Color Space: Definition & Conversion

Instructor: Stephanie Przybylek

Stephanie has taught studio art and art history classes to audiences of all ages. She holds a master's degree in Art History.

Look around. There's color everywhere. But how does it get to your computer screen or the pages of a comic book? By using a color space. In this lesson, you'll learn about color space, what it is and how to convert from one to another.

What is Color Space?

You're probably reading this lesson on a computer screen. Do you see colors in images and diagrams? Ever notice the colors in games like Angry Birds? How about a bright fashion magazine? Those colors are determined on your screen and in print through the use of a color space.

Color space means the use of a specific color model or system that turns colors into numbers. Yes, it's math. Each color model is a method of creating many colors from a small group of primary colors. Each model has a range of colors it can produce. That range is the color space. But here's an important fact: color spaces in different systems aren't exactly the same.

Think of media formats that use color - printing in books and magazines; digital media like websites and video games. When an artist or designer creates with a color in mind, they want it to be accurately reproduced in whatever format a person is reading, seeing or viewing. That's why color space is important. Now let's look two common examples.

Different Types of Color Spaces

When choosing which color space to use, here's a basic question: are you working in digital or print format? Digital devices use a color space called RGB for Red/Green/Blue. It's based on colored light. The three colors of light combine in different ways to produce color. It's an additive process and a look at the diagram explains why.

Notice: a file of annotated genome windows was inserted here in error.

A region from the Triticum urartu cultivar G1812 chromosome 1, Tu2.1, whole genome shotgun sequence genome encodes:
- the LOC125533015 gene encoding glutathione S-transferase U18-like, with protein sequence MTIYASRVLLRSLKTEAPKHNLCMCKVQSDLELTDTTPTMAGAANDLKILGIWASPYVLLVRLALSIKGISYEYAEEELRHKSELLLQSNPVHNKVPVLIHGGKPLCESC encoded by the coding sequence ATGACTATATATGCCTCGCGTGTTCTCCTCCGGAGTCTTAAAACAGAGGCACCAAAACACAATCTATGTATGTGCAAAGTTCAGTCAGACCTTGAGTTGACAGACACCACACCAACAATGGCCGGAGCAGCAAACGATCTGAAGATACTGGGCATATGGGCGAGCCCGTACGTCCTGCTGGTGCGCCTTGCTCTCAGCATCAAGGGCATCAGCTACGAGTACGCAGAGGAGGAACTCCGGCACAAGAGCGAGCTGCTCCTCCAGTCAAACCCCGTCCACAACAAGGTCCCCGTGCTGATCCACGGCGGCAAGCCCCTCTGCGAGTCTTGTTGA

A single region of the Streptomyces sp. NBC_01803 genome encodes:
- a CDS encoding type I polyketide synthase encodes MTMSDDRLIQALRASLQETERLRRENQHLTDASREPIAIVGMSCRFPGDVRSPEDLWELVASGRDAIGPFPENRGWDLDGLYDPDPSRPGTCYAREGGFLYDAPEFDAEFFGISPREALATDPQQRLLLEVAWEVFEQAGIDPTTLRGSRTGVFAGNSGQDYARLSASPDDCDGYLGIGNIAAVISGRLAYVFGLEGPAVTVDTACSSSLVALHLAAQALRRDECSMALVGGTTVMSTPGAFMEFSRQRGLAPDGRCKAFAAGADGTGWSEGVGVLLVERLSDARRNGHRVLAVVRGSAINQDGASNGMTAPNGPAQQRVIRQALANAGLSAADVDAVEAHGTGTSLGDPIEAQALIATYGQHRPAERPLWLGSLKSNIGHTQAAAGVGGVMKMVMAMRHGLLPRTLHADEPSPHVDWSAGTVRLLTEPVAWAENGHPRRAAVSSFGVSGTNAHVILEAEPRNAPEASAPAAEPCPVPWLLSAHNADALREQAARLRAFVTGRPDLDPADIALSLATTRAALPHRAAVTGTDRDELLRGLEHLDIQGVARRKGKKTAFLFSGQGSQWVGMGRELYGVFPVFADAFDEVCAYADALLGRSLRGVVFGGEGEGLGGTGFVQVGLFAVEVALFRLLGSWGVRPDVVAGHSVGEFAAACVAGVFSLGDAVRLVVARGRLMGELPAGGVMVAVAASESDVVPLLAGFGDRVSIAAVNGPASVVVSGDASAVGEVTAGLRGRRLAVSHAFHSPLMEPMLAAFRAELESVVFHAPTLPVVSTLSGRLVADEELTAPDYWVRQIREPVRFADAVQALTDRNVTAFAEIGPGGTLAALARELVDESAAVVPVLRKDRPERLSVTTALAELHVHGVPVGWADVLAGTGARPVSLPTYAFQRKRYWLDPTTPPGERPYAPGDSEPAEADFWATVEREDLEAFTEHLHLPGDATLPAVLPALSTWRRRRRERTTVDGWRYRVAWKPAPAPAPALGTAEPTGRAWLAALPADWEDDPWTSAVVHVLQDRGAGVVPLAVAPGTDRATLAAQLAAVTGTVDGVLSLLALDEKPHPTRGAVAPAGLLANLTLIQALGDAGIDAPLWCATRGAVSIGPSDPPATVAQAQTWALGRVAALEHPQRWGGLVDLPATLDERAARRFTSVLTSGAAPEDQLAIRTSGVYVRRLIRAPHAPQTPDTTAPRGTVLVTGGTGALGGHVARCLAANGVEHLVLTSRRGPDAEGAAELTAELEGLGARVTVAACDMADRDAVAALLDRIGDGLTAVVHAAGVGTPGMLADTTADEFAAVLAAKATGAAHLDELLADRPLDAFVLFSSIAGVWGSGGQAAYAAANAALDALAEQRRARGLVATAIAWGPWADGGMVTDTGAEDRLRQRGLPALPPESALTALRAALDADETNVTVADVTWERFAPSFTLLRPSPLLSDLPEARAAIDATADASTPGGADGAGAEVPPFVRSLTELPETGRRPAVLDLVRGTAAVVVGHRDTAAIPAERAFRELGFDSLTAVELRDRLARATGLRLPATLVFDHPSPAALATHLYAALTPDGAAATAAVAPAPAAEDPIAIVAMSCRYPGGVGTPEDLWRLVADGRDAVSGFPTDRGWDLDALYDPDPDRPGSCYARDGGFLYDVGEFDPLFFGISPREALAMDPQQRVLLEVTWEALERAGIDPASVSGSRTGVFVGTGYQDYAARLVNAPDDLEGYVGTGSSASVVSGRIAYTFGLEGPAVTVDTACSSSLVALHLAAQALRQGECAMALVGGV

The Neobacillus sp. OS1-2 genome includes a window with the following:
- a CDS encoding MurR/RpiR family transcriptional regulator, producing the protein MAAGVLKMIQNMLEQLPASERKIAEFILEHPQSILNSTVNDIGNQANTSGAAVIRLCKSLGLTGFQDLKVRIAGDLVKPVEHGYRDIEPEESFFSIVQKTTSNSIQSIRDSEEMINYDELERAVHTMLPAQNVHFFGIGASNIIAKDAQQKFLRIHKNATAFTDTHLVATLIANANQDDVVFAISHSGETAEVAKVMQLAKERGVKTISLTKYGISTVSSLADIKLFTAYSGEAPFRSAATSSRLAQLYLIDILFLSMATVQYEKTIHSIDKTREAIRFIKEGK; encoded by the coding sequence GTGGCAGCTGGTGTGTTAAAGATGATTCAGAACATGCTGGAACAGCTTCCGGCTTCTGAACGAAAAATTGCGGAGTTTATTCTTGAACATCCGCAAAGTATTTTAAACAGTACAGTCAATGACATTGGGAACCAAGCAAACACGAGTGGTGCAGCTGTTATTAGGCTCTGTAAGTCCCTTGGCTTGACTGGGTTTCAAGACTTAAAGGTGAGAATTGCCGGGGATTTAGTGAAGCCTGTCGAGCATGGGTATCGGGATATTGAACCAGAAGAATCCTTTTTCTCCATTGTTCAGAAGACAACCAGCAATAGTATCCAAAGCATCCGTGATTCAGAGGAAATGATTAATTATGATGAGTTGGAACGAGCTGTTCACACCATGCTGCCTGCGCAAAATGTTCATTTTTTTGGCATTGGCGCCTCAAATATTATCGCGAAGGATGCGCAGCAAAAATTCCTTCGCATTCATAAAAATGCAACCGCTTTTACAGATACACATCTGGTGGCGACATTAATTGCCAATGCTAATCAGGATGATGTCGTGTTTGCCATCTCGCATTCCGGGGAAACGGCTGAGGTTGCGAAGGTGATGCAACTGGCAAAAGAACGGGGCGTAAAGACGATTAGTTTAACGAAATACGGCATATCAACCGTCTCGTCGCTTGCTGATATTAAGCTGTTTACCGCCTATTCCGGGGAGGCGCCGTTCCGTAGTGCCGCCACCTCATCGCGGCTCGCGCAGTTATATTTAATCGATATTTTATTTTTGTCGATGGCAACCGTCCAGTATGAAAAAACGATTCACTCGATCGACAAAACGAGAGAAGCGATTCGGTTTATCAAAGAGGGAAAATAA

Diagram, RGB Color Model. Full brightness of all colors is represented by white in middle

If none of the lights are bright, the eye perceives black. If all lights are at their brightest, as in the middle of the diagram, the eye sees white. All other colors are made through specific percentages of the three basic colors. RGB includes a larger part of the visible spectrum that other color models and it most resembles how we see color.

Now think a picture printed on paper. Ink is needed because the color is produced through a physical process. This color space is called CMYK, for Cyan/Magenta/Yellow/Black. Sometimes you'll see CMYK called process color because it's used in the four-color printing process.

Diagram, CMYK Color Model. Full saturation of all inks plus black is represented by black in middle.

The easiest way to understand this is to start with the white paper on which an image will be printed. The four inks are printed in layers on the white background until the darkest tones are complete. The ink masks, or conceals, the brightness of the white background. Because you take away brightness as the color is applied, CMYK is a subtractive color system. Black ink is included because when the cyan, magenta and yellow are combined, they don't create true black.

Four-part color separation for a printed image. Finished image at top.

Other Color Spaces

RGB and CMYK are the most common systems but there are others. They include HSB (Hue, Saturation and Brightness), a model where three numbers represent each color. The first number, for hue, has a scale of 0 to 360 and includes all colors. The second number is for saturation. It runs from 0 to 100, with 0 equaling no color and 100 being full color. Brightness also runs from 0 to 100, with the higher number representing darker color. By using specific combinations of numbers, you get different colors.

Then there are commercial color spaces. Pantone, a company and a color management system, is an example. The Pantone system was created in 1963 for graphic designers to ensure color accuracy every time a color was used in different images and across platforms. Today, the Pantone Color Matching System expands on CMYK for four-color process printing and can designate specific pigments. Designers creating a document list Pantone numbers and know the finished document will include the colors they specified.

Example of Pantone color system. Designers and printers buy these arrays with numbers attached to colors. The system assures color accuracy.

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